Haverhill Judge Denies Pineau’s Request for Harassment Order Against Jennings

Lloyd Jennings appears in Haverhill District Court on Oct. 3, 2019. (WHAV News photograph)

Caroline Pineau and Lloyd Jennings faced off in Haverhill District Court Thursday when the Stem marijuana shop owner petitioned Judge Stephen Abany for a harassment protection order against the contractor, arguing that she lives her life in fear he will harm her or her Washington Street business.

Pineau’s request came less than one week after Jennings, business partner J. Bradford Brooks and City Council hopeful Stavros Dimakis filed suit to appeal the special permit approved by Haverhill’s City Council in June. Testifying before Abany Thursday, a shaken but confident Pineau was asked to illustrate at least three instances of times in which Jennings committed willful and malicious acts done to intimidate or cause her fear.

“I want to be left alone, I’m fearful of Mr. Jennings, I don’t want him around me, I don’t want him around my daughter, I don’t want him around my family and I’m scared,” Pineau said under oath.

As Jennings and his Boston-based attorneys Scott Schlager and Jose Centeio looked on, Pineau described how Jennings allegedly demanded $30,000 from her after she purchased the building from previous owners Sons of Italy in October 2018. When Pineau declined, Jennings “threatened to fight them every step of the way and slow down the opening of her business,” she told Abany. Jennings also allegedly “threatened to burn down the deck” at Pineau’s shop, she said.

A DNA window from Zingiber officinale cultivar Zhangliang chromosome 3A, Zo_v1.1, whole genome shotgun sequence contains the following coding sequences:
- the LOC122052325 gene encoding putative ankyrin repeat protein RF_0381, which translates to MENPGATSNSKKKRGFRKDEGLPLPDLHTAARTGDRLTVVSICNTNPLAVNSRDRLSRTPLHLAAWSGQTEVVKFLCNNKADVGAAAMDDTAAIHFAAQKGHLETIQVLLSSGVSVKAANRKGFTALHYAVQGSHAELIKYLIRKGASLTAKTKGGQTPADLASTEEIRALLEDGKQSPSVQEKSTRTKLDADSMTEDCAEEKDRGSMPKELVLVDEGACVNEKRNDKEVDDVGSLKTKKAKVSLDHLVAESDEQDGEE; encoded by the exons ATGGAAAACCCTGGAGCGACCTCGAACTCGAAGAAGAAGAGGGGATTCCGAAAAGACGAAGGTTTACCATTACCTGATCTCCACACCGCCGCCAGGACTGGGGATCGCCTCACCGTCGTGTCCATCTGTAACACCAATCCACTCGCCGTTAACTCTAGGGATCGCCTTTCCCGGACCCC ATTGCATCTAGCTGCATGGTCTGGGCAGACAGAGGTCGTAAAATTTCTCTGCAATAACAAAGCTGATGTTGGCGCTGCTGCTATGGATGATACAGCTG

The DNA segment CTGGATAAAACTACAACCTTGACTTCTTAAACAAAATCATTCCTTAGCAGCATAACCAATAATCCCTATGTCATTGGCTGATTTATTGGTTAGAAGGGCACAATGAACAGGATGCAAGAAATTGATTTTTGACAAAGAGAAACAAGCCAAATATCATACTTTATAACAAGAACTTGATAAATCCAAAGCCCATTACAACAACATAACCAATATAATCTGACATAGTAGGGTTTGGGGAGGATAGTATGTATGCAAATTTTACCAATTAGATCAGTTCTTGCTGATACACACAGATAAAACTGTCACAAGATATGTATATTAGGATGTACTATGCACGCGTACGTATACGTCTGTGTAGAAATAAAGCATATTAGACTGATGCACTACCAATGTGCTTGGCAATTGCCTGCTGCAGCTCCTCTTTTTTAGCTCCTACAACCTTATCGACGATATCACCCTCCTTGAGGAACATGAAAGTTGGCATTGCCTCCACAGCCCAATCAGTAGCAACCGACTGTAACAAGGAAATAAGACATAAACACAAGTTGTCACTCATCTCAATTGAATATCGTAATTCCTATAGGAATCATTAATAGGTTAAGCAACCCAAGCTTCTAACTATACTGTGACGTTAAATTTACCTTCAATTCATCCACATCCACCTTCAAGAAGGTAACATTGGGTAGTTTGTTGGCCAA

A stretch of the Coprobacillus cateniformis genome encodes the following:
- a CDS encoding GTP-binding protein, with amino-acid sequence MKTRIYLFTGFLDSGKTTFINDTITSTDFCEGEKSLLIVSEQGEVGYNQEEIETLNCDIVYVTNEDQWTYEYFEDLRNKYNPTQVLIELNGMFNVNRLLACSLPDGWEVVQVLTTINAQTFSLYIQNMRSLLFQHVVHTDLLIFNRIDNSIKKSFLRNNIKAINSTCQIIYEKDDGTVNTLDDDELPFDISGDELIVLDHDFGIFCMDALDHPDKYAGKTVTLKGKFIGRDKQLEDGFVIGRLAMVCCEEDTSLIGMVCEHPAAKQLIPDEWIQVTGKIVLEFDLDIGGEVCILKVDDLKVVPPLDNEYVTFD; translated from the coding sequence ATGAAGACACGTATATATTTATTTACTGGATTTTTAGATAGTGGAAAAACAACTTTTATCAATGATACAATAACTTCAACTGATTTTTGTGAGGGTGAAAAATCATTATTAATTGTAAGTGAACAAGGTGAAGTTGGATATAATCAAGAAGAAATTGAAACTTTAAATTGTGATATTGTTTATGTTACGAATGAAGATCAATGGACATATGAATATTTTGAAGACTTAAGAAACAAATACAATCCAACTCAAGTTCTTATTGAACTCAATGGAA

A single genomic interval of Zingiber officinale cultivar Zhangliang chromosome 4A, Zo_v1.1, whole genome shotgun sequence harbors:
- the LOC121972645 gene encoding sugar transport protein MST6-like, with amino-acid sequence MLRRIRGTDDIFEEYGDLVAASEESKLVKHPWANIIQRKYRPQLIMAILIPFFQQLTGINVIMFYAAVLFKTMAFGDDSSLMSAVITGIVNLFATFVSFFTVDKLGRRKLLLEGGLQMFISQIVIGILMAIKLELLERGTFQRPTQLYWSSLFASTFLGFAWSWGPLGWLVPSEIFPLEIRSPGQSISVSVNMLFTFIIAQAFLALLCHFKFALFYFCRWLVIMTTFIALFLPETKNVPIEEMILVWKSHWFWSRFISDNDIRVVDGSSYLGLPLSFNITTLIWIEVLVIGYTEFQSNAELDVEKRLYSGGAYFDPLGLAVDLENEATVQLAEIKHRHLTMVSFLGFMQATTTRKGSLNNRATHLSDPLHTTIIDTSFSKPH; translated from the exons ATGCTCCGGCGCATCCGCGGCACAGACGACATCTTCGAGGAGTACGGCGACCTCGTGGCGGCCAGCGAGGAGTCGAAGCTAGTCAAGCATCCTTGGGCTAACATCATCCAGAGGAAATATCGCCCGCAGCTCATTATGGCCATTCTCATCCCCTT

Among other instances of alleged harassment include Sept. 30, when Pineau said Jennings and Schlager showed up uninvited to Stem at 124 Washington St. and began taking pictures. Pineau was not at the shop at the time, but her female contractor was there and called police. In addition to taking photos of the construction site, Pineau said Jennings has “incessantly” been calling OSHA and Haverhill’s Inspectional Services department to complain about her business practices and job site.

While Abany was sympathetic to Pineau’s plight, he ultimately ruled her request did not meet the legal qualifications for the harassment order.

“When you tell me you’re upset, I believe you,” he said. “When you tell me you feel threatened, I believe you, but his behavior—as unpleasant as it is—doesn’t rise to the level of harassment under the harassment prevention law.”

Pineau’s civil case alleging extortion and intimidation on the part of Jennings and Brooks continues in Superior Court. Cannabis advocates from across the state are set to rally to support her this Saturday in Haverhill’s Railroad Square starting at 11 a.m.

Comments are closed.